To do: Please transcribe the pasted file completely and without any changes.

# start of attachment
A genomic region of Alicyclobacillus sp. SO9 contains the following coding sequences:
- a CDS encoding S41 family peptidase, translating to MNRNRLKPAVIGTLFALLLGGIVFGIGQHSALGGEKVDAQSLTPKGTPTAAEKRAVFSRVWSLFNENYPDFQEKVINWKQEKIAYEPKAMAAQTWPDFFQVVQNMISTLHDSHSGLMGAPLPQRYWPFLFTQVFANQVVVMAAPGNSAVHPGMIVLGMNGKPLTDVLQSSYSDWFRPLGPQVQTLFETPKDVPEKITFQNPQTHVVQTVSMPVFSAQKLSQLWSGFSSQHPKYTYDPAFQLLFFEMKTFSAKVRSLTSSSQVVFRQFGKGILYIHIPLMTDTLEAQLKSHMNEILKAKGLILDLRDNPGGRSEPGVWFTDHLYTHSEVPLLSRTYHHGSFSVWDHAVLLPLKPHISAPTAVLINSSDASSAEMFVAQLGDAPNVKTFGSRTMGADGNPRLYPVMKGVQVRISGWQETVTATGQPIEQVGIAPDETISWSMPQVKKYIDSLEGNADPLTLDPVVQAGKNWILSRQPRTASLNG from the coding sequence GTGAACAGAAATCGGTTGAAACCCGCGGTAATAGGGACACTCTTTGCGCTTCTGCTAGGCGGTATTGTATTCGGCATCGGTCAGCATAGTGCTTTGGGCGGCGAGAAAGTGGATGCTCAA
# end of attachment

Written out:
A genomic region of Alicyclobacillus sp. SO9 contains the following coding sequences:
- a CDS encoding S41 family peptidase, translating to MNRNRLKPAVIGTLFALLLGGIVFGIGQHSALGGEKVDAQSLTPKGTPTAAEKRAVFSRVWSLFNENYPDFQEKVINWKQEKIAYEPKAMAAQTWPDFFQVVQNMISTLHDSHSGLMGAPLPQRYWPFLFTQVFANQVVVMAAPGNSAVHPGMIVLGMNGKPLTDVLQSSYSDWFRPLGPQVQTLFETPKDVPEKITFQNPQTHVVQTVSMPVFSAQKLSQLWSGFSSQHPKYTYDPAFQLLFFEMKTFSAKVRSLTSSSQVVFRQFGKGILYIHIPLMTDTLEAQLKSHMNEILKAKGLILDLRDNPGGRSEPGVWFTDHLYTHSEVPLLSRTYHHGSFSVWDHAVLLPLKPHISAPTAVLINSSDASSAEMFVAQLGDAPNVKTFGSRTMGADGNPRLYPVMKGVQVRISGWQETVTATGQPIEQVGIAPDETISWSMPQVKKYIDSLEGNADPLTLDPVVQAGKNWILSRQPRTASLNG from the coding sequence GTGAACAGAAATCGGTTGAAACCCGCGGTAATAGGGACACTCTTTGCGCTTCTGCTAGGCGGTATTGTATTCGGCATCGGTCAGCATAGTGCTTTGGGCGGCGAGAAAGTGGATGCTCAA